Guidelines for Safe Douching
Feminine hygiene practices date back thousands of years. The word “douche” is French for shower. Walk into any drug store, and you are likely to find dozens of feminine douches lining the shelves. While douching practices have steadily declined in recent years, many women still use douching as a contraceptive after intercourse and as a way of cleansing after menstruation.
When a woman is menstruating the cervix is partially opened. Any infection in the vagina can easily be pushed up through the cervix into the vagina. In fact, douching has been associated with pelvic inflammatory disease, vaginal bacteriosis, cervical cancer, low birth weight babies, preterm birth, HIV transmission, STDs, ectopic pregnancies, recurrent Candida, and infertility. (27, 28, 29, 30, 31)
Traditional water and vinegar douches wash away the healthy bioterrain of the vagina, leaving it further vulnerable to opportunistic infections caused by wearing synthetic underwear, improper hygiene practices, and oral / sexual intercourse. In addition, consistent use of anti-bacterial douches have been shown to kill off healthy populations of lactobacillus within the vaginal terrain, leaving it vulnerable to colonization by opportunistic infections. (32)
Vaginal mucous membranes are an extension of the body’s immune system, providing the first line of defense against infection. When the mucous membranes are washed away, dried out, or lack the necessary nutrients and probiotics to maintain balance, ascending infections have the opportunity to colonize the uterus, especially during menstruation when the cervix is slightly open. And since uterine infections have been linked to premature birth, spontaneous abortion, infertility, and reproductive cancers, practicing female reproductive hygiene is critical.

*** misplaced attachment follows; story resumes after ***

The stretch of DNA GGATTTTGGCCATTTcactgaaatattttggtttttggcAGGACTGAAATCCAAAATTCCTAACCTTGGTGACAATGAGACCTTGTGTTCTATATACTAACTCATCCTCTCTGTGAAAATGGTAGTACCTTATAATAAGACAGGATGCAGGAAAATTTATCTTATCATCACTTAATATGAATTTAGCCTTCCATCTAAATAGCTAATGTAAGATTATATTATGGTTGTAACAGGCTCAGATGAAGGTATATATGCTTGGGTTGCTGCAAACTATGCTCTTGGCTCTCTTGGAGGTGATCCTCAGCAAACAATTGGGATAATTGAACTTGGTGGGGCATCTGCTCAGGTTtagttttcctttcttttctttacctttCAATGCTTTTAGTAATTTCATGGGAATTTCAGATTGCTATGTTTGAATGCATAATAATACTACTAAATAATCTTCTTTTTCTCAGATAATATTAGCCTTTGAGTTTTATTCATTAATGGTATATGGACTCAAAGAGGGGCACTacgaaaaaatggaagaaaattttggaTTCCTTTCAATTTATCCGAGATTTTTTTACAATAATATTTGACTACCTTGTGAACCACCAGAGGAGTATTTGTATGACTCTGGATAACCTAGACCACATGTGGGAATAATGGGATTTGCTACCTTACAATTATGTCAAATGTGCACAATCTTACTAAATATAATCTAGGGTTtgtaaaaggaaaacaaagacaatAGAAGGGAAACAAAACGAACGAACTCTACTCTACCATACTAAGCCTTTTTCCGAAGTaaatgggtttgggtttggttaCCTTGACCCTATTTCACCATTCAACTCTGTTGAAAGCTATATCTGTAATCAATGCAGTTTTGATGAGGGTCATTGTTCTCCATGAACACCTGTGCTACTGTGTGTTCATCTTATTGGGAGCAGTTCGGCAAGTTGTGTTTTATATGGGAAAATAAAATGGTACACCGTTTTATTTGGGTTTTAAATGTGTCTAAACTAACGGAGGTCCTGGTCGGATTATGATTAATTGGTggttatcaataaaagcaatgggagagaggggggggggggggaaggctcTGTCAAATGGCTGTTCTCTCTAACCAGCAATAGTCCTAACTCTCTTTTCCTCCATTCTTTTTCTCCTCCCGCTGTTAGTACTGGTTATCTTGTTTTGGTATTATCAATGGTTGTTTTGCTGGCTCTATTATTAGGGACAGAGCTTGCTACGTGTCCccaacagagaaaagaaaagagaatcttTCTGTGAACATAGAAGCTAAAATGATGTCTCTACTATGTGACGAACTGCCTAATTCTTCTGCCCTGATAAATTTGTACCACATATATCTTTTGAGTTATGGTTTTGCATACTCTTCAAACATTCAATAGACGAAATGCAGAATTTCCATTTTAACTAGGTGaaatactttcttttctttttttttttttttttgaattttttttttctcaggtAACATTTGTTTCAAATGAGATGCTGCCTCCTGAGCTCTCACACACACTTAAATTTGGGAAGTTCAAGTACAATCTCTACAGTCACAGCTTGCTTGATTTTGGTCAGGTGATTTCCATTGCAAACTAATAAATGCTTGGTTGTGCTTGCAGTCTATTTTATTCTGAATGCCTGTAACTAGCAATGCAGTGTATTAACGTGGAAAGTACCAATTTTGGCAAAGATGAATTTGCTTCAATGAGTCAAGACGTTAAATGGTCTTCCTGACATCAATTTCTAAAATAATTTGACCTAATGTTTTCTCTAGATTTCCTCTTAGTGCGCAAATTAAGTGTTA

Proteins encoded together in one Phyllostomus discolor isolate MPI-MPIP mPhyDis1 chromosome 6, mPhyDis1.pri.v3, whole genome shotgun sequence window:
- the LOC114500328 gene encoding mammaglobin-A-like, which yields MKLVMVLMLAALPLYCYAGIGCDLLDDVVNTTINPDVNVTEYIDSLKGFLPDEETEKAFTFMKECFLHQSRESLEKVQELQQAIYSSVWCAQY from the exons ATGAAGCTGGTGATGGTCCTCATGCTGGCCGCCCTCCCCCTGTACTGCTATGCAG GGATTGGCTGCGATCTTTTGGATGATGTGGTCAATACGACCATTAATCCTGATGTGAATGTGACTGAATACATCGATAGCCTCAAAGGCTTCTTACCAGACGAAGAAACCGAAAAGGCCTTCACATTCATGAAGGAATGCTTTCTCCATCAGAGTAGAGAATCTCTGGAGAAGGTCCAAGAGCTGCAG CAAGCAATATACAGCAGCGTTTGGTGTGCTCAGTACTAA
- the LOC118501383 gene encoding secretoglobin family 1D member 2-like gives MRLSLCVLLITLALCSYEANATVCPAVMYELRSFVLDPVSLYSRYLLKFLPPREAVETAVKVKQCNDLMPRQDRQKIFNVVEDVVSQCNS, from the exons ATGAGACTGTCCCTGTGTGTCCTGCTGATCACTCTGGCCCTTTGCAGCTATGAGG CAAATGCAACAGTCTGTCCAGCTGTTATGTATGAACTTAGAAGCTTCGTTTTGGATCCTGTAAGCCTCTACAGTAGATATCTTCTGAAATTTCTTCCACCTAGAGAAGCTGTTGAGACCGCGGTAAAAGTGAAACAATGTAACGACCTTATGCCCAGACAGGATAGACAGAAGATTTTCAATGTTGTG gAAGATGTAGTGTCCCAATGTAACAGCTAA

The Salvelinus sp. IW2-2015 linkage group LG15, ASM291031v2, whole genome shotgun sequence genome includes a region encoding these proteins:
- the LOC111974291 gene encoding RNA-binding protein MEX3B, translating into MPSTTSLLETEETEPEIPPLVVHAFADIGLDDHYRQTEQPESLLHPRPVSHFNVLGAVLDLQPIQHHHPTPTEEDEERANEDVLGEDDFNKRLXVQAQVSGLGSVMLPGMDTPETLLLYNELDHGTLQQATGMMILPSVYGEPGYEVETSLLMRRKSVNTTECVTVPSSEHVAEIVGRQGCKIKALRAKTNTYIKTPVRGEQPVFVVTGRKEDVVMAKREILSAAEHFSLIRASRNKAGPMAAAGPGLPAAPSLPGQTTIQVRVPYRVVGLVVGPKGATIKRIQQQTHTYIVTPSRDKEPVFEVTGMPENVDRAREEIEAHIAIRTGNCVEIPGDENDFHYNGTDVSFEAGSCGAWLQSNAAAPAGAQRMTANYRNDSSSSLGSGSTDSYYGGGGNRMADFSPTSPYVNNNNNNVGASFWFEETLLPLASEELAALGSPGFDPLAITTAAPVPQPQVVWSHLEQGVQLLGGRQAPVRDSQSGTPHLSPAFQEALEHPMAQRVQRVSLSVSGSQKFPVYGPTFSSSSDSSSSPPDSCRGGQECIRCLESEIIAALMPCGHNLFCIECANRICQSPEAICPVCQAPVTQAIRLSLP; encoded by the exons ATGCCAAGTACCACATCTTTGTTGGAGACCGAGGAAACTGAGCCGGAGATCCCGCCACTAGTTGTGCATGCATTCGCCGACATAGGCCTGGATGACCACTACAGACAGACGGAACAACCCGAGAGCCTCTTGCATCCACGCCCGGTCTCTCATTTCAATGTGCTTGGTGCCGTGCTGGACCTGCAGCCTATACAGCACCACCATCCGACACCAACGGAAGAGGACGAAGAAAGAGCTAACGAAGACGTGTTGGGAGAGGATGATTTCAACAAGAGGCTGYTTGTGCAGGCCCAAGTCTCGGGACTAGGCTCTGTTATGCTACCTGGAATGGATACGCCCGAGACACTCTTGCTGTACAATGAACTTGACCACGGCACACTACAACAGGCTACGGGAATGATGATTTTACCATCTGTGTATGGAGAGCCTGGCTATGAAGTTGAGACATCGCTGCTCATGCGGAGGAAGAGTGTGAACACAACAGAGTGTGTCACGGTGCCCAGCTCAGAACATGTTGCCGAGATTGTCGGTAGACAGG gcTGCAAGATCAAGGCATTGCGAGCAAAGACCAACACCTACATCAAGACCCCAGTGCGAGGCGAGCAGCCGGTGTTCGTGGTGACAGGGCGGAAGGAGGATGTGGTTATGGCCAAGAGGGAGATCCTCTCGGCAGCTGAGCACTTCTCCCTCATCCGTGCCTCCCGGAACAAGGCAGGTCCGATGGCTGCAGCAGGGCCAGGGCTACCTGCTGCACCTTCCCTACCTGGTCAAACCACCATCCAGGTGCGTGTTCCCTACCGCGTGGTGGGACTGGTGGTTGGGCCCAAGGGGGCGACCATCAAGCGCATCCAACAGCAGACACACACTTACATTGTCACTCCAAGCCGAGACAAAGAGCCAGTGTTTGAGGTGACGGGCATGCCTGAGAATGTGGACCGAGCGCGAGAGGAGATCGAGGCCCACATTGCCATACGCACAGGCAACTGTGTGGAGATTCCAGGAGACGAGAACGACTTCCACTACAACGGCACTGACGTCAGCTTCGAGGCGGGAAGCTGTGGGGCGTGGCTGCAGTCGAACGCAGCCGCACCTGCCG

We should not conclude however that douching at certain times during a woman’s cycle is unhealthy. Douching can be productive, provided that it is done in the middle of the cycle when the cervix is closed, the pressure used is gentle, and the solution supports the vaginal bioterrain. There are several ways to support the vaginal bioterrain. I recommend using a gentle vaginal spray or douche containing QMP as a healthy way of cleansing, remineralizing, and supporting the healthy formation of vaginal mucous.
In the event of a known Candida infection, I recommend both probiotic suppositories and a diet rich in steamed vegetables (ideally onions, garlic, scallions, radish, daikon, asparagus, and beets) and low in carbohydrates as an effective way of rebalancing the vaginal terrain. I also recommend drinking yogi tea in the morning and chamomile tea at night as well as a combination of Sri Lankan, Chinese, and Russian herbal formulations for removing what the Chinese traditionally refer to as “dampness” and “heat” in the “lower jiao”.
The Practice of Female Sexual Hygiene
French Bidets were invented as a way of washing the male and female genitalia, and anus. Bidets are a great way of practicing daily hygiene, in part, because they do not force water high up into the vagina, but rather are designed to wash the base of the vagina and the area around the vagina and anus. However, most U.S. households do not have a traditional Bidet. Therefore, the best way to practice vaginal hygiene is to simply bathe in a bath containing a cup of basic table salt or sea salt and a tablespoon of either hydrogen peroxide or Potassium Iodide. I recommend alternating between hydrogen peroxide and potassium iodide, since they cannot be used together.